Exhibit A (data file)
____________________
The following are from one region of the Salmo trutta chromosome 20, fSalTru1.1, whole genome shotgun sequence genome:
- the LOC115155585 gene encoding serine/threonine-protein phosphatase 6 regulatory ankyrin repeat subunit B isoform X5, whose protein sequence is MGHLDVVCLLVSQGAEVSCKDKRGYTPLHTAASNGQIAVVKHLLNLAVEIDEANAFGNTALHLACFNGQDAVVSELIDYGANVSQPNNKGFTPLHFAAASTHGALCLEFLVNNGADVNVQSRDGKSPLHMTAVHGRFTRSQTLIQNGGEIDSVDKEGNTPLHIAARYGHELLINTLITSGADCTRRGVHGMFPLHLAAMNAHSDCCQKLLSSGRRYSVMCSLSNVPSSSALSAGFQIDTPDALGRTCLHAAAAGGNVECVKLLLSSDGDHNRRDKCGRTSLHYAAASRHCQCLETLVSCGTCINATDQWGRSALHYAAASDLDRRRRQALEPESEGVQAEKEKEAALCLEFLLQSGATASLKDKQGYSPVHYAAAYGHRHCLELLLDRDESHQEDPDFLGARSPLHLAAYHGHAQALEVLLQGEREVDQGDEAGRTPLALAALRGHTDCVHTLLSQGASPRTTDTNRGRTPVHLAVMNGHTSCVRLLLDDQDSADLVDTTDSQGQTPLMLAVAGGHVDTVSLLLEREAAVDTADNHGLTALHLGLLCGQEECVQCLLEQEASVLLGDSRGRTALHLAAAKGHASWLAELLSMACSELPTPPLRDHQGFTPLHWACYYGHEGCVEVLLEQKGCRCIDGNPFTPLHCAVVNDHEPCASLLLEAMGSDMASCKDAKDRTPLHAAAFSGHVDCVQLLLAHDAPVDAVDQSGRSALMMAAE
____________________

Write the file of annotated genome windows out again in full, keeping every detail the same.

The following are from one region of the Salmo trutta chromosome 20, fSalTru1.1, whole genome shotgun sequence genome:
- the LOC115155585 gene encoding serine/threonine-protein phosphatase 6 regulatory ankyrin repeat subunit B isoform X5, whose protein sequence is MGHLDVVCLLVSQGAEVSCKDKRGYTPLHTAASNGQIAVVKHLLNLAVEIDEANAFGNTALHLACFNGQDAVVSELIDYGANVSQPNNKGFTPLHFAAASTHGALCLEFLVNNGADVNVQSRDGKSPLHMTAVHGRFTRSQTLIQNGGEIDSVDKEGNTPLHIAARYGHELLINTLITSGADCTRRGVHGMFPLHLAAMNAHSDCCQKLLSSGRRYSVMCSLSNVPSSSALSAGFQIDTPDALGRTCLHAAAAGGNVECVKLLLSSDGDHNRRDKCGRTSLHYAAASRHCQCLETLVSCGTCINATDQWGRSALHYAAASDLDRRRRQALEPESEGVQAEKEKEAALCLEFLLQSGATASLKDKQGYSPVHYAAAYGHRHCLELLLDRDESHQEDPDFLGARSPLHLAAYHGHAQALEVLLQGEREVDQGDEAGRTPLALAALRGHTDCVHTLLSQGASPRTTDTNRGRTPVHLAVMNGHTSCVRLLLDDQDSADLVDTTDSQGQTPLMLAVAGGHVDTVSLLLEREAAVDTADNHGLTALHLGLLCGQEECVQCLLEQEASVLLGDSRGRTALHLAAAKGHASWLAELLSMACSELPTPPLRDHQGFTPLHWACYYGHEGCVEVLLEQKGCRCIDGNPFTPLHCAVVNDHEPCASLLLEAMGSDMASCKDAKDRTPLHAAAFSGHVDCVQLLLAHDAPVDAVDQSGRSALMMAAE